This post was most recently updated on July 31st, 2016
I don’t really know where this came from. Somebody told me it was an old song. Not sure. I do remember one of my old college professors using this line, though, to impress on us the power of communication.
It’s not so important what you say.
What’s more important is the way that you say it.
That’s what will impress people.
I have a dog that just loves to sit on your lap… all the time.
When I sit on the couch and have a little snack, he’s right there.
I tell him “No… Get Down” as he watches and prays for a crumb to fall.
He gets the message, and he gets down.
Usually, he runs right over to the other couch where my husband, David, is having the same snack. He jumps right in his lap and starts getting cozy and friendly.
David tells him “No… Get Down.”
But he has a whole different tone, as he pets and hugs the little thief.
Predictably, the dog just stays on his lap and gets even cuter.
It doesn’t really matter how many times David tells him to get down, he knows it’s not serious. He can tell by the tone and the delivery.
We argue about this, but I can promise you this… it’s not “what you say.”
The words mean very little. It’s the underlying message that’s being communicated.
Keep this little story in mind, bloggers, when you’re trying to make a point, teach a lesson or convince your visitors of something.
It’s not “what you say.”
So, what are the ways you can say it for utmost impact?
Well, there are many.
It gets down to this… how do you like to communicate your message?
I like to call people who come to my blog “visitors” rather than “readers.”
Did you ever notice that most bloggers talk about writing things for their readers?
I think this sort of limits your perception of what you can do on your blog in order to communicate.
You can be a writer and communicate in that way, but while that’s probably the most common blogging method, there are so many others.
Are you a writer?
I guess when people think of blogging, they usually think a blog is something that needs to be written.
I’ve had people tell me that they don’t think they can blog because they’re not good writers.
Did you know you don’t have to be a great writer to write great blog posts?
People want to know about your perspective on things. They want your feedback on why you liked a movie, if you took a cool Udemy course, or how you improved your bowling game. These sorts of things don’t require great writing skills.
You just need to be honest and sincere, and be eager to share something with your readers. That’s why people like to visit blogs. They get to know bloggers, and be part of their enthusiasm for a topic.
You might think of simply writing a letter to your brother or friend. How would you write it?
Would you try to be a perfectionist, or write the most amazing thing on a topic of incredible importance? Probably not.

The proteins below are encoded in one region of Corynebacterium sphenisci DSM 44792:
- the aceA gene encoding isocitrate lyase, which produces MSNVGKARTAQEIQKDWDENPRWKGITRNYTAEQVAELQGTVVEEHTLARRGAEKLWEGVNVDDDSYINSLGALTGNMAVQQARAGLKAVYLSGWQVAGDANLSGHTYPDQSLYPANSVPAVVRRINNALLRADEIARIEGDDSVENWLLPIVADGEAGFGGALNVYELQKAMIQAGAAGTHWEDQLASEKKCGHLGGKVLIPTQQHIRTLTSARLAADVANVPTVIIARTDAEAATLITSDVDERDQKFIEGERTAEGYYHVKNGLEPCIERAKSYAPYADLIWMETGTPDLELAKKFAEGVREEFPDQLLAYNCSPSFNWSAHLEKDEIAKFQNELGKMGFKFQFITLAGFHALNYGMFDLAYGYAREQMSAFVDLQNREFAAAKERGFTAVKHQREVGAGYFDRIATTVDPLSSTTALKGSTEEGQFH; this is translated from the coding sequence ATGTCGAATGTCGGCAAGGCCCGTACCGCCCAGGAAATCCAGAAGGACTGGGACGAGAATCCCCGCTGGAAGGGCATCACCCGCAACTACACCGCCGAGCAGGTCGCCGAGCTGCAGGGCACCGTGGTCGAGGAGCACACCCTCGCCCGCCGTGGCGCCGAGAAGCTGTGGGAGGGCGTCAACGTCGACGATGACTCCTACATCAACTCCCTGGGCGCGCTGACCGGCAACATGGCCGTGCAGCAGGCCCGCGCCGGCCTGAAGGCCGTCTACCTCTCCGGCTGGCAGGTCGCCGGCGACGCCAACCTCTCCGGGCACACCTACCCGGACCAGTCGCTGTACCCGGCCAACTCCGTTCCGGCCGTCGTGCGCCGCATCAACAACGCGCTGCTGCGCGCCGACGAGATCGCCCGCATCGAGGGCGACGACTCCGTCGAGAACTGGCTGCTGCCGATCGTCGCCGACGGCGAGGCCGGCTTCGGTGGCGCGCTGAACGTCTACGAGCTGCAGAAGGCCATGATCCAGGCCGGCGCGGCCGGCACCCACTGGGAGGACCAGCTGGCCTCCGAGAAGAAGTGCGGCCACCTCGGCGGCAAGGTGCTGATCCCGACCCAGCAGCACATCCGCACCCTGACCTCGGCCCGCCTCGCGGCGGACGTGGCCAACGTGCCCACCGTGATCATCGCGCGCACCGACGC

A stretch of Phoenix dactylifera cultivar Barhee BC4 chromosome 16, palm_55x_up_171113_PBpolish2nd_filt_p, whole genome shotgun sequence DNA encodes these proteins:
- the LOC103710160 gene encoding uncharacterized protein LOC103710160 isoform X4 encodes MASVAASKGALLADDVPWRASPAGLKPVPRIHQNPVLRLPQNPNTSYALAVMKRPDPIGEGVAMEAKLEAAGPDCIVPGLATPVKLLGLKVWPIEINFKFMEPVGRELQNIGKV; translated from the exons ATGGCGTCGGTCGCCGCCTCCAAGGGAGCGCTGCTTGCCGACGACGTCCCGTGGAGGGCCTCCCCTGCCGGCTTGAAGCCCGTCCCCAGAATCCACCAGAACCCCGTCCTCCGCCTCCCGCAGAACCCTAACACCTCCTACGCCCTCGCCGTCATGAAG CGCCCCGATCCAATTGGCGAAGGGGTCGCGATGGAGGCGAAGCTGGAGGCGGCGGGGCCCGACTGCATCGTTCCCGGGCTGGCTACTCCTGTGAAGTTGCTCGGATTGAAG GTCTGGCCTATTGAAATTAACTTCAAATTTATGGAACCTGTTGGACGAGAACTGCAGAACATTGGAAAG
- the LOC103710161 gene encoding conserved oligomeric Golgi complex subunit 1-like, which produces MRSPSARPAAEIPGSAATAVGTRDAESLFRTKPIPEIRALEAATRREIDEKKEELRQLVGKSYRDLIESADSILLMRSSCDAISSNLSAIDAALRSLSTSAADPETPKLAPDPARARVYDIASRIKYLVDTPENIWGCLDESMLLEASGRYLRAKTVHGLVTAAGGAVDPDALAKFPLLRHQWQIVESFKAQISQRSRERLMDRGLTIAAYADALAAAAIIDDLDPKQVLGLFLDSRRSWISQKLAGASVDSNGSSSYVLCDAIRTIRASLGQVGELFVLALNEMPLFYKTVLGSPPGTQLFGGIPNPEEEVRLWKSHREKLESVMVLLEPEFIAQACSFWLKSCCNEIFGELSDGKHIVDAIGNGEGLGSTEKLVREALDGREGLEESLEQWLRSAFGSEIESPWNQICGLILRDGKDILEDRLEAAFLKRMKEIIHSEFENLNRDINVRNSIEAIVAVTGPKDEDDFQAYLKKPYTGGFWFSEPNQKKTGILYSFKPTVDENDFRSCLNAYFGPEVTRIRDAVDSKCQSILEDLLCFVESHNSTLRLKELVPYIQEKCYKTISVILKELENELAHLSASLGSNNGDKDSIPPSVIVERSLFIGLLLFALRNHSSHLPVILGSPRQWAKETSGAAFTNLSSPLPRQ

You’re just writing to share something worthwhile. You want to do it convincingly and in a manner that your reader can get a sense of your feelings about it.
But writing is only one method of communicating.
Do you do video?
You can also post an entry to your blog that just a video. Sure, you’ll need to write some introduction and summary to the topic of the video, probably. But, essentially, you’re communicating with your visitor through video, not an essay or article.
Do you have a good voice?
You might think of delivering your content through audio tracks, like mp3 links or podcasts. You could get real creative, even artistic. I know some people who are very entertaining with their audios and podcasts. Some are funny, some dramatic, some instructive.
Pick your style, but whatever style you use, audio is a great way to say what’s on your mind.
Don’t limit yourself.
You could even deliver content in the form of music.
How about doing a voice-over, where you simply talk while shooting a video of something like a dog running or people walking down the street or whatever suits your topic?
Are you artistic?
You can write blog posts that feature mostly images.
These can be photos you shoot from you mobile phone, or pictures you created with PicMonkey, Canva or some other online tool.
You can snag images while you’re browsing the net, and use them in your posts.
You can make infographics that take people through a visual journey of something you want to related to them.
These are just a few examples of different ways to say what you want to communicate on your blog.
I suggest you focus on using the method that comes most naturally to you. Work on delivering your message through your strength.
After you’ve gotten really good at doing that, you can play with some of the other methods to add variety to your blog posts.
You might even consider having guest posts done by people who use different types of methods than you do, so your visitors are exposed to some fresh approaches.
Try to use novel approaches, but remember… while “the way that you say it” should be unique to you, “what you say” almost never will be.
You see, so many people try to create a blog or an article about something “new” that nobody’s ever heard of.
Unless you’re posting about a new software or a movie in production, you’re not likely to be the first person to ever blog about whatever you want to blog about.
But that’s okay.
There’s really nothing new under the sun, so remember, “it’s not what you say.”
The way you present the topic is totally your own creation, in your words, with your own mood, insight or excitement.
That comes across through “the way that you say it.”
That’s the real challenge for bloggers. Being unique and inspiring not for “what you say,” but because of “the way that you say it.”
What’s your favorite method of communicating your message?
What are some methods you’d like to explore?
Please give me your comments below, and share this article to folks who might find it useful.